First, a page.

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Apple shares closed down more than 12 percent on Thursday, slicing over 50 billion dollars from the company’s value.
The market’s disappointment is no surprise, as the tech giant posted its slowest profit growth since 2003 late on Wednesday.
The sell-off was sparked by fears that Apple is losing its dominance in smartphones, with customers switching to rivals such as Samsung, which offer more variety and bigger screens.
Apple’s poor results also came despite the launch of the iPad mini.
The company said it shipped a record 47.8 million iPhones in the December quarter, but that was well below analysts’ forecasts.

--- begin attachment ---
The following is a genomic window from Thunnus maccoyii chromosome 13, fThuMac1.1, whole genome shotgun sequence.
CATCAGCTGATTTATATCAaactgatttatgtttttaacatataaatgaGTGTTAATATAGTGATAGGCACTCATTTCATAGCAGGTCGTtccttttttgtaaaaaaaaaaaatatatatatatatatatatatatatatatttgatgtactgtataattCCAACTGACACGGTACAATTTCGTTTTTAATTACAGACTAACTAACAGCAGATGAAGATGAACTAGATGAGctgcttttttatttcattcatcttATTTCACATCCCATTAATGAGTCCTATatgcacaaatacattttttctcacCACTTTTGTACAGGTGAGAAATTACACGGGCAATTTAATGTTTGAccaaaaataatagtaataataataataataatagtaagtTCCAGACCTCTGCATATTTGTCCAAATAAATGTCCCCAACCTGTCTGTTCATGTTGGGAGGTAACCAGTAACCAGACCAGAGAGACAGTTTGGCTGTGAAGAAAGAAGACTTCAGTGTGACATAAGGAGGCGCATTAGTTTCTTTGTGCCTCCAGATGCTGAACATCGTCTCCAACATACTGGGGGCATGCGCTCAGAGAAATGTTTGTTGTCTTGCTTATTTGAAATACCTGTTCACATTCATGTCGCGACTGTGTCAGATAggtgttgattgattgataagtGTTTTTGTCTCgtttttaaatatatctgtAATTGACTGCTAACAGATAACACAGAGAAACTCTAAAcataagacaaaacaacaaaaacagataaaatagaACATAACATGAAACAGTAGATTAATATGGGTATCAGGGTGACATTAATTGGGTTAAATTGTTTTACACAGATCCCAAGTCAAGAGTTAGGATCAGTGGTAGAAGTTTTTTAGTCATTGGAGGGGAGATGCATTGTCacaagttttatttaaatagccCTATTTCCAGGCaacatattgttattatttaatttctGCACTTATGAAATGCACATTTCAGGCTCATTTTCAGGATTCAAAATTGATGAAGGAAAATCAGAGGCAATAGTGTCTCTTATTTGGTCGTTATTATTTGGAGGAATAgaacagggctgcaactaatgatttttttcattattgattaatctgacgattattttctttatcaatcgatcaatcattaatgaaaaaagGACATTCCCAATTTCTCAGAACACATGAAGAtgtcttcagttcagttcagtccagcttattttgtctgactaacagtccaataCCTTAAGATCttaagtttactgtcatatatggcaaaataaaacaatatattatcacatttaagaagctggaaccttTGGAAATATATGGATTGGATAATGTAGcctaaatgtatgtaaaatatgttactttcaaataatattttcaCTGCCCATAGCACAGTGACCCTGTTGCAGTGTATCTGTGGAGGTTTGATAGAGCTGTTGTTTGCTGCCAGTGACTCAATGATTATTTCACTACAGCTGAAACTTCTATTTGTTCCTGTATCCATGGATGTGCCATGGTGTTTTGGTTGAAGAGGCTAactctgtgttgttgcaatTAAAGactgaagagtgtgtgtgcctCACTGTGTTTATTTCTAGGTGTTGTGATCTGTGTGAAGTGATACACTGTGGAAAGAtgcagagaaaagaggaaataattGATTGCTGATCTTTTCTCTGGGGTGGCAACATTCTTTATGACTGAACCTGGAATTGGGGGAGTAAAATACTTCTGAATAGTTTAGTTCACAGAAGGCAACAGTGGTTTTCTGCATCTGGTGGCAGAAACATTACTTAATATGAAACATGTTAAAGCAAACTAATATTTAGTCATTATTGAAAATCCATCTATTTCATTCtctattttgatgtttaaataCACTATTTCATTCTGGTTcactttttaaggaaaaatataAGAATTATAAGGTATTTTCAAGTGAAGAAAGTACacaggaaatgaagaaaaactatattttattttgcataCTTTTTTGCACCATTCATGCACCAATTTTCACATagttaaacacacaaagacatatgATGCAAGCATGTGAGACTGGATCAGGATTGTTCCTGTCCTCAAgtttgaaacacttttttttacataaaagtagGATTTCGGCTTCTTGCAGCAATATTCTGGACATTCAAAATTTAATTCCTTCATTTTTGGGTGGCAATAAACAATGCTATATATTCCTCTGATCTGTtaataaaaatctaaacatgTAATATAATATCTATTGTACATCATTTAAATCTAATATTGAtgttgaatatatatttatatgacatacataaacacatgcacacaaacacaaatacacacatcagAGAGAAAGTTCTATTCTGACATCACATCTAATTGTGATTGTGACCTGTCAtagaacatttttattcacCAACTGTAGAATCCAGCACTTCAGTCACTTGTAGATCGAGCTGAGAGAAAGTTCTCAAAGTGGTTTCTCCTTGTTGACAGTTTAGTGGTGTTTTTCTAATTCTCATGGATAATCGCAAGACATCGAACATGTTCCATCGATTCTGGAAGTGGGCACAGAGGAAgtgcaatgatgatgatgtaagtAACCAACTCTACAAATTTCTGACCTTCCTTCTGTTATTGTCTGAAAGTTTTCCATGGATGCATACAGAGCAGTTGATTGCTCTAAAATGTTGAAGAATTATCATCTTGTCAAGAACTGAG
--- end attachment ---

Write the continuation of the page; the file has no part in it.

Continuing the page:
Expectations heading into the results had been subdued by news of possible production cutbacks by some component suppliers in Asia. That triggered fears that demand for the iPhone and the iPad could be slowing. The iPhone accounts for half of Apple’s revenue.
“It’s going to call into question Apple’s dominance in the space. It’s still one of the strong players, the others being Samsung and Google. It’s still a two-horse race, but Android continues to grow rapidly,” said Sterne Agee analyst Shaw Wu.
“If you step back a bit, it’s clear they shipped a lot of phones. But the problem is the high expectations that investors have. Apple’s conservative guidance highlights the concerns over production cuts coming out of Asia recently,” he added.
Apple shares have dropped by more than a third since mid-September as investors fret that its days of hyper growth are over and its devices are no longer as ‘must-have’ as they were.